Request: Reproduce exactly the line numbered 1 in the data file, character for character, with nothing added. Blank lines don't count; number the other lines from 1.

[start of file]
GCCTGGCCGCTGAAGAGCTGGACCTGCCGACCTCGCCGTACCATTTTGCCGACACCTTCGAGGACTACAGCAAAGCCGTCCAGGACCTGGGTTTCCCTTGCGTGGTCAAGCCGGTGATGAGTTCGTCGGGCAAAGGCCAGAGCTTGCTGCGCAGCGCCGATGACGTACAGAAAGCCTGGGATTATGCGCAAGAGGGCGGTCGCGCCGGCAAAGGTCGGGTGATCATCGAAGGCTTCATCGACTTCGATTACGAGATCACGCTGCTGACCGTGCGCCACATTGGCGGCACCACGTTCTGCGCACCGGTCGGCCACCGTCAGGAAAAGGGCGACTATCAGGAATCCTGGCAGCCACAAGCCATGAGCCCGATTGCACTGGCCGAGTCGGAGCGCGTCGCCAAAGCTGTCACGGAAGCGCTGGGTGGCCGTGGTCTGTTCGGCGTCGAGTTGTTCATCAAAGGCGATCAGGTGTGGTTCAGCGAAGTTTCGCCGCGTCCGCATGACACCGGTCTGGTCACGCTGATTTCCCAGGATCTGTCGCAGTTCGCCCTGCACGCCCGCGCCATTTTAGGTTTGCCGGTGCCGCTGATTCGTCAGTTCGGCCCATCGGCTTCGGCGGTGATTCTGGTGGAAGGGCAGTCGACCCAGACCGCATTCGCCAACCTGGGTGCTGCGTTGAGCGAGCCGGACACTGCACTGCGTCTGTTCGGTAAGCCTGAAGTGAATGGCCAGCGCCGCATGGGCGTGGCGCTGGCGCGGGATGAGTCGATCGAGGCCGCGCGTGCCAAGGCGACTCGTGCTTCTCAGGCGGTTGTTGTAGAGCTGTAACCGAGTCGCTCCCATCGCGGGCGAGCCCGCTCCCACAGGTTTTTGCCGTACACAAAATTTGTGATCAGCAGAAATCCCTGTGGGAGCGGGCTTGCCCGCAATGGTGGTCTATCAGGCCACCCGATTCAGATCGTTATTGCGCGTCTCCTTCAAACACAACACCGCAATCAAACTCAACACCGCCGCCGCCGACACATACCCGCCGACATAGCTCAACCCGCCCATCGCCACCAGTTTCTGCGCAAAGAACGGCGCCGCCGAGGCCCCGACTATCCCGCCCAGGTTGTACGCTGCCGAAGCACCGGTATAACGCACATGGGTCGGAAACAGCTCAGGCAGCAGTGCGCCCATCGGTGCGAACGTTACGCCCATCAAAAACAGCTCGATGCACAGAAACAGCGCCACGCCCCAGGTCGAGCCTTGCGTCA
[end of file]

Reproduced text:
GCCTGGCCGCTGAAGAGCTGGACCTGCCGACCTCGCCGTACCATTTTGCCGACACCTTCGAGGACTACAGCAAAGCCGTCCAGGACCTGGGTTTCCCTTGCGTGGTCAAGCCGGTGATGAGTTCGTCGGGCAAAGGCCAGAGCTTGCTGCGCAGCGCCGATGACGTACAGAAAGCCTGGGATTATGCGCAAGAGGGCGGTCGCGCCGGCAAAGGTCGGGTGATCATCGAAGGCTTCATCGACTTCGATTACGAGATCACGCTGCTGACCGTGCGCCACATTGGCGGCACCACGTTCTGCGCACCGGTCGGCCACCGTCAGGAAAAGGGCGACTATCAGGAATCCTGGCAGCCACAAGCCATGAGCCCGATTGCACTGGCCGAGTCGGAGCGCGTCGCCAAAGCTGTCACGGAAGCGCTGGGTGGCCGTGGTCTGTTCGGCGTCGAGTTGTTCATCAAAGGCGATCAGGTGTGGTTCAGCGAAGTTTCGCCGCGTCCGCATGACACCGGTCTGGTCACGCTGATTTCCCAGGATCTGTCGCAGTTCGCCCTGCACGCCCGCGCCATTTTAGGTTTGCCGGTGCCGCTGATTCGTCAGTTCGGCCCATCGGCTTCGGCGGTGATTCTGGTGGAAGGGCAGTCGACCCAGACCGCATTCGCCAACCTGGGTGCTGCGTTGAGCGAGCCGGACACTGCACTGCGTCTGTTCGGTAAGCCTGAAGTGAATGGCCAGCGCCGCATGGGCGTGGCGCTGGCGCGGGATGAGTCGATCGAGGCCGCGCGTGCCAAGGCGACTCGTGCTTCTCAGGCGGTTGTTGTAGAGCTGTAACCGAGTCGCTCCCATCGCGGGCGAGCCCGCTCCCACAGGTTTTTGCCGTACACAAAATTTGTGATCAGCAGAAATCCCTGTGGGAGCGGGCTTGCCCGCAATGGTGGTCTATCAGGCCACCCGATTCAGATCGTTATTGCGCGTCTCCTTCAAACACAACACCGCAATCAAACTCAACACCGCCGCCGCCGACACATACCCGCCGACATAGCTCAACCCGCCCATCGCCACCAGTTTCTGCGCAAAGAACGGCGCCGCCGAGGCCCCGACTATCCCGCCCAGGTTGTACGCTGCCGAAGCACCGGTATAACGCACATGGGTCGGAAACAGCTCAGGCAGCAGTGCGCCCATCGGTGCGAACGTTACGCCCATCAAAAACAGCTCGATGCACAGAAACAGCGCCACGCCCCAGGTCGAGCCTTGCGTCA